The book includes about a hundred photographs starting with a formal family group with Sir Edwin Wijeyeratne (our first Ambassador to the Court of St. James in London as the late Tissa described the position) Lady Leela (nee Pethiyagoda), sons Tissa, Nissanka and Cuda — the men in smart western attire which both Tissa and Nissanka subsequently gave up for the white national dress. When Tissa first appeared in this attire in the Kegalle District Court years ago there was quite a stir in legal circles and Nissanks’s colleagues in the highest echelons of the then exclusive club, the Ceylon Civil Service, would have raised many an elite administrative upper crust eye brow.

Nissanka as a public servant held very many positions including Government Agent, Secretary to the Public Service Commission, in the Port, Department of Import Control , Radio Ceylon and about dozen or so more . A future biographer could do justice to this aspect of Nissanka’s contribution to the country adding a few stories like the one of a habour worker on strike, no doubt after a few ‘ shots’, came up to Nissanka with sarong raised high above the knees and his quick disappearance into the crowd after Nissanka smilingly walked up to him and whispered a few words in the ear of the Chandiya.

As a parliamentarian and as a Cabinet Minister also Nissanka had numerous anecdotes which space does not allow repetition here.

Mention must be made of his achievement as Government Agent of Anuradhapura when he implemented to near perfection and in record time the restoration and transformation of the sacred city into modern town while enhancing its sanity and past glory at the comparatively young age of about 30 years . The project was initiated by Prime Minister S W R D Bandaranaike, and completed during Mrs. Sirimavo Bandaranaike’s period as Premier. At about the same time Nissanka organized the Baudha Jathika Balavegaya with a view to helping Buddhists, particularly among the marginalized, in various ways to learn and practise their religion and correct the veiled discrimination against them in the educational, social and economic spheres.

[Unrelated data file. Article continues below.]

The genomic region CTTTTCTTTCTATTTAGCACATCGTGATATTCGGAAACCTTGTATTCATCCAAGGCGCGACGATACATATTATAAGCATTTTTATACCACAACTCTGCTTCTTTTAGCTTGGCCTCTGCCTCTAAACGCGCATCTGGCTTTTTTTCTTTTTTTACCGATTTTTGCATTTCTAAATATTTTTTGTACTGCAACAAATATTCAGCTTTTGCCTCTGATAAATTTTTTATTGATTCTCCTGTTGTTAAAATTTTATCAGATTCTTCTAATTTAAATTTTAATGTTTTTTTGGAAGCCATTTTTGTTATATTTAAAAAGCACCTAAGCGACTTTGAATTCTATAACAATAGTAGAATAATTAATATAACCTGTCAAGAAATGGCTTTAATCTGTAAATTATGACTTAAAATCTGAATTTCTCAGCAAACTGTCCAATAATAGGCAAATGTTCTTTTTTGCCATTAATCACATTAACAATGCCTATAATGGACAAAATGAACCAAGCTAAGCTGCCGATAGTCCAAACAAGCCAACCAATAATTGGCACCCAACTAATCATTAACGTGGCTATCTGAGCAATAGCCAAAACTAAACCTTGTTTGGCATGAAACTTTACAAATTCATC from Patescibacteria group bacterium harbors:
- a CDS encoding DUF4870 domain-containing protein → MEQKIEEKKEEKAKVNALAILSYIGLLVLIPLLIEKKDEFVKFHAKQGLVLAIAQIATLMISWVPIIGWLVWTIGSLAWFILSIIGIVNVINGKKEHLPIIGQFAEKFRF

As Diyawadana Nilame, the chief lay custodian of the Sri Dalada Maligawa — the highest position a layman can hold in the Buddhist World — Nissanka virtually revolutionized the management of all assets of the temple by way of land and other resources. All the priceless items of jewellery and other offerings made by devotees from ancient times up to then were meticulously inventorized and large numbers displayed in a museum in the Maligawa premises. The day to day administration of the scared precincts was streamlined in consultation with the then Most Venerable Mahanayaka Theros of Malwatta and Asgiriya while keeping intact the age old customs and traditions. A sense of orderliness and discipline was introduced helping the thousands of devotees, specially on Poya days, to worship in a quiet and peaceful atmosphere.

The annual Esela Perehera was also conducted in keeping with tradition and made more spectacular year after year in spite of escalating costs. These improvements helped Nissanka’s son, Neranjan, who succeeded him as DN to swiftly repair the extensive damage caused to the Maligawa by the barbarous LTTE on January 25, 1998 as the administrative machine set up earlier still ran smoothly and effectively.

Nita, the children and brother, Dr. Cuda, and their families can console themselves that their sorrow is shared by thousands from all walks of life and from all parts of the country, many of whom filed past Nissanka’s bier at Meeduma Walawa prior to his cremation on Wednesday January 10.

May this much loved, respected, admired humanist, thinker, friend, relative, raconteur, administrator and politician’s journey through Sansara be brief and he attain the Bliss of Nirvana.